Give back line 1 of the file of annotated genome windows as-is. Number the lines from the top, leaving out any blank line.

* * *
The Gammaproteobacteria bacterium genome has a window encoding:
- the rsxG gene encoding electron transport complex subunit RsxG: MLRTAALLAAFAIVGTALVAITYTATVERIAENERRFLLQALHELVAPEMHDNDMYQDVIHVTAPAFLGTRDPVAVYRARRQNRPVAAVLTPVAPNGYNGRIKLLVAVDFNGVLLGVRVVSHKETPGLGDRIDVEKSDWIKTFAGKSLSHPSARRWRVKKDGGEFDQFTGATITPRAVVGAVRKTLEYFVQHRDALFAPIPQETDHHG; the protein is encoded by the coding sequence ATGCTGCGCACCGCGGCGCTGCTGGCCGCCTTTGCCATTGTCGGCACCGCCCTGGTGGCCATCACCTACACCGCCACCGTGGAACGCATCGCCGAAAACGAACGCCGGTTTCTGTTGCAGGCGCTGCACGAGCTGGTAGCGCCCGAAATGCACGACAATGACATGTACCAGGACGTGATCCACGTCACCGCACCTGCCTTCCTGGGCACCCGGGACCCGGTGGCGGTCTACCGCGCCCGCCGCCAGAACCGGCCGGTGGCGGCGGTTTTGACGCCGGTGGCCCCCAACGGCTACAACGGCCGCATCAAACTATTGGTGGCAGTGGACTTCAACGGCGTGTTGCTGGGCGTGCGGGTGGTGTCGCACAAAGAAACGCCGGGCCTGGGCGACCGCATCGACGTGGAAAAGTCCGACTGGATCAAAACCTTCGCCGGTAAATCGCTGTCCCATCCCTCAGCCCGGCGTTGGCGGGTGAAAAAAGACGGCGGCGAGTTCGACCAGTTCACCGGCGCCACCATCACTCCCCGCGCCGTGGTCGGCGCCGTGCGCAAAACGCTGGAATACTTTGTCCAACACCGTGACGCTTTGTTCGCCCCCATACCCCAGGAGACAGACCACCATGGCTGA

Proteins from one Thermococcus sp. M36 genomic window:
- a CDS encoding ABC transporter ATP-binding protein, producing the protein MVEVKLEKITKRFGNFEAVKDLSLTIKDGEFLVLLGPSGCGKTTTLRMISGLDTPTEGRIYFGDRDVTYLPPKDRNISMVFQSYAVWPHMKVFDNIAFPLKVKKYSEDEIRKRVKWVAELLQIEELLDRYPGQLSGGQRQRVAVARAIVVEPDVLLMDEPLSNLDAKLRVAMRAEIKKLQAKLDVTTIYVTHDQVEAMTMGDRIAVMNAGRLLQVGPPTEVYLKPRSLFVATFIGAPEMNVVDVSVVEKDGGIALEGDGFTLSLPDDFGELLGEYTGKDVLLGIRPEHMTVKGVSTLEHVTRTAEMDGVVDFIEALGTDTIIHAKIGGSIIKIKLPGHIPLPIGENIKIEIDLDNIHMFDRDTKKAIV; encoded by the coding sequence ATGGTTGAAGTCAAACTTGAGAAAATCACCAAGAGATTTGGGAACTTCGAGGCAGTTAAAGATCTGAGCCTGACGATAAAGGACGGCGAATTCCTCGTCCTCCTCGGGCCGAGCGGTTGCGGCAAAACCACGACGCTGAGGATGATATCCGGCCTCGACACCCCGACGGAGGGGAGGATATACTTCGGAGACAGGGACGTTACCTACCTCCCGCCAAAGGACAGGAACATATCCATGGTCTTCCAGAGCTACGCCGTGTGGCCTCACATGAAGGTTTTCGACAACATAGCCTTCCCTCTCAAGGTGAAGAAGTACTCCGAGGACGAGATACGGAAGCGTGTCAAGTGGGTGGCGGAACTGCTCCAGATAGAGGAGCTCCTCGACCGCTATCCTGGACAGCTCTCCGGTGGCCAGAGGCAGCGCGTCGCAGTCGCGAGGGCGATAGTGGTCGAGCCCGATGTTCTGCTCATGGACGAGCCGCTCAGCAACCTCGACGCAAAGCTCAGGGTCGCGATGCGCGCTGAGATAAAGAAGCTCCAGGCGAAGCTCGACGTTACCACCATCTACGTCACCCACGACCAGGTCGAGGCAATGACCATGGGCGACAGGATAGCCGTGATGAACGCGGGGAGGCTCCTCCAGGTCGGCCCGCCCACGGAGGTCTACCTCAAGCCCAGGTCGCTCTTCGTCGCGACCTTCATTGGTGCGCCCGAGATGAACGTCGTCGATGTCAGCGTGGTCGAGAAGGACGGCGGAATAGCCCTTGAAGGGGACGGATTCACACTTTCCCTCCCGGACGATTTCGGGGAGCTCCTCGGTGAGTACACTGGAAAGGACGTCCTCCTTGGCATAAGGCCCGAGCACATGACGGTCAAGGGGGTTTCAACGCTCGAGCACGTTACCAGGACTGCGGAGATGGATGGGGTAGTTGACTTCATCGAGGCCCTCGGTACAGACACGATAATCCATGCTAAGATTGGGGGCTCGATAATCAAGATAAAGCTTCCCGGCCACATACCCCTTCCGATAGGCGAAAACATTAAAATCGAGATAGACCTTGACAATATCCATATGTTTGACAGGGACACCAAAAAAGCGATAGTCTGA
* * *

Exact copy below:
The Gammaproteobacteria bacterium genome has a window encoding: